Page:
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Pharmacotherapy of Social Anxiety Disorder
Cannabinoids are a group of chemicals derived from the cannabis plant (cannabis sativa). Cannabidiol (CBD) is one of these chemicals and research has shown that it has anti inflammatory properties to heal animals with nervous system disorders. Tetrahydrocannabinol (THC) is another one of these compounds that wields a psychoactive effect in animals. Cannabinoid receptors (CB1 and CB2) are found in the endogenous cannabinoid system and allow cannabinoids to bind and do their job in the body. This paper will talk about anxiety and how cannabinoids can be used to treat social anxiety disorder.
Cannabinoids may be a therapeutic for anxiety disorders
This review delivers a report of anxiety disorders based on new completed surveys of the general population. The overall resilience of anxiety disorders is seen to be quite astronomical, but with a lot of variation from the most resilient to the least resilient syndromes. Age of onset anxiety disorders are typically common in childhood or adolescence and the course is often chronic-recurrent. Anxiety disorders are highly likely when paired with other mental disorders. Because of their early age of onset, they are often the sometimes primary syndromes when paired with mental disorders, bringing the question up whether early interventions are necessary to treat anxiety disorders and if this may have a beneficial effect on the onset or severity of secondary disorders such as mood and drug abuse syndromes. This potential has not yet been massively looked at but allows more research to take place given the high societal costs of anxiety syndromes.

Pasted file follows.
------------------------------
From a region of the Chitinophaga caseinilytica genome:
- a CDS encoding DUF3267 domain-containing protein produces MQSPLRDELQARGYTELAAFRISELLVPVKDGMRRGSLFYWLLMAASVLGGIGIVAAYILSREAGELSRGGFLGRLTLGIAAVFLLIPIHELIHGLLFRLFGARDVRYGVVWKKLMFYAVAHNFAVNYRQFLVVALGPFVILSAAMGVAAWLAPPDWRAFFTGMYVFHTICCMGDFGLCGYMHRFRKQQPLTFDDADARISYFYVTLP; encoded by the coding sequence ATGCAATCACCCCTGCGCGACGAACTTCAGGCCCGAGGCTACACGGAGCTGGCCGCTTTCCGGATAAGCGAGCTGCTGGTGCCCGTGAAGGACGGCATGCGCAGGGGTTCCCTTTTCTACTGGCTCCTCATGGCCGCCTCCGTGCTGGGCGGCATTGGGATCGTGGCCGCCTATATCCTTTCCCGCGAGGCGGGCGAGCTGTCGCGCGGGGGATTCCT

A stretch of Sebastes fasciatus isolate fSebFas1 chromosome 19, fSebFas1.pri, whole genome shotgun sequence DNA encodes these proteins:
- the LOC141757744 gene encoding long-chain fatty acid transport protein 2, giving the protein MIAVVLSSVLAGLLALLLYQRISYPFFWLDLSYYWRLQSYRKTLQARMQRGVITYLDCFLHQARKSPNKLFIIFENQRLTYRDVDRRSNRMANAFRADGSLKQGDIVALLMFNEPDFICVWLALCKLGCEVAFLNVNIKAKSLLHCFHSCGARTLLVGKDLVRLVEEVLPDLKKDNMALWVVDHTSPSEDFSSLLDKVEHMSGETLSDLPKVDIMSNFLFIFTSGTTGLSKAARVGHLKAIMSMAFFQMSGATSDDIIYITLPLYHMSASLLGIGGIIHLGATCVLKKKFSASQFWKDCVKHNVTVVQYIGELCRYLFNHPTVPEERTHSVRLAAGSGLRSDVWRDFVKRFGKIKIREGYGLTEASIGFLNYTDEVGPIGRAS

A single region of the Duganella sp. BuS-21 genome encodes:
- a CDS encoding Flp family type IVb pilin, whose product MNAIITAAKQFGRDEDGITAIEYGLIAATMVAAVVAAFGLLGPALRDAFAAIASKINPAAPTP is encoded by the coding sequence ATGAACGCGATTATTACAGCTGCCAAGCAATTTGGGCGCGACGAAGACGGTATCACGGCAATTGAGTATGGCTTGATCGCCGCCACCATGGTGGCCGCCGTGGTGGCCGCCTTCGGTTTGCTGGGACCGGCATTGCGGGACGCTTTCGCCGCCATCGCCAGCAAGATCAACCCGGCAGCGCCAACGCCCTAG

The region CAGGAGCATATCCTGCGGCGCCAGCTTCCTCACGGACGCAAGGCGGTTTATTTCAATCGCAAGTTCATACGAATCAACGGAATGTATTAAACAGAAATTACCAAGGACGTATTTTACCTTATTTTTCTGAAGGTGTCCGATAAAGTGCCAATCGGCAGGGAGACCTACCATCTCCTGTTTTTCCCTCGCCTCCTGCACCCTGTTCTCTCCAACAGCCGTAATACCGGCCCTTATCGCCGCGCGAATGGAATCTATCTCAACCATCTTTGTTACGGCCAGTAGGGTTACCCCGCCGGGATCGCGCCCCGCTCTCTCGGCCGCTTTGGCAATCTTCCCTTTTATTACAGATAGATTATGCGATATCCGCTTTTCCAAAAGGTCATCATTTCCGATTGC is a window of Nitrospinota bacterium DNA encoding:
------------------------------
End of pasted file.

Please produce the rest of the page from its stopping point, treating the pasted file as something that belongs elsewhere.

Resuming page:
Cannabinoids, a treatment for social anxiety disorder?
Although much has been understood about the pharmacotherapy of social anxiety syndrome, many areas need further study. These include studies of specific populations, such as children and adolescents, patients with drug abuse syndromes, research on the optimal sequencing of medication and psychotherapy, and longer duration efficiency research in real world situations. Much studies on the pharmacotherapy of social anxiety syndrome has been driven by huge clinical discoveries. However, there is more and more papers every day being uploaded on the neurobiology of social anxiety syndrome, and on the specific impacts of treatment on underlying neurocircuitry. Bigger data is also available on how specific genetic actions may affect not only on neurocircuitry, but also on treatment result in social anxiety syndrome. Understanding of the basic neurobiology of anxiety, and more translation of such discoveries in clinical settings, might give way to ongoing therapeutic developments.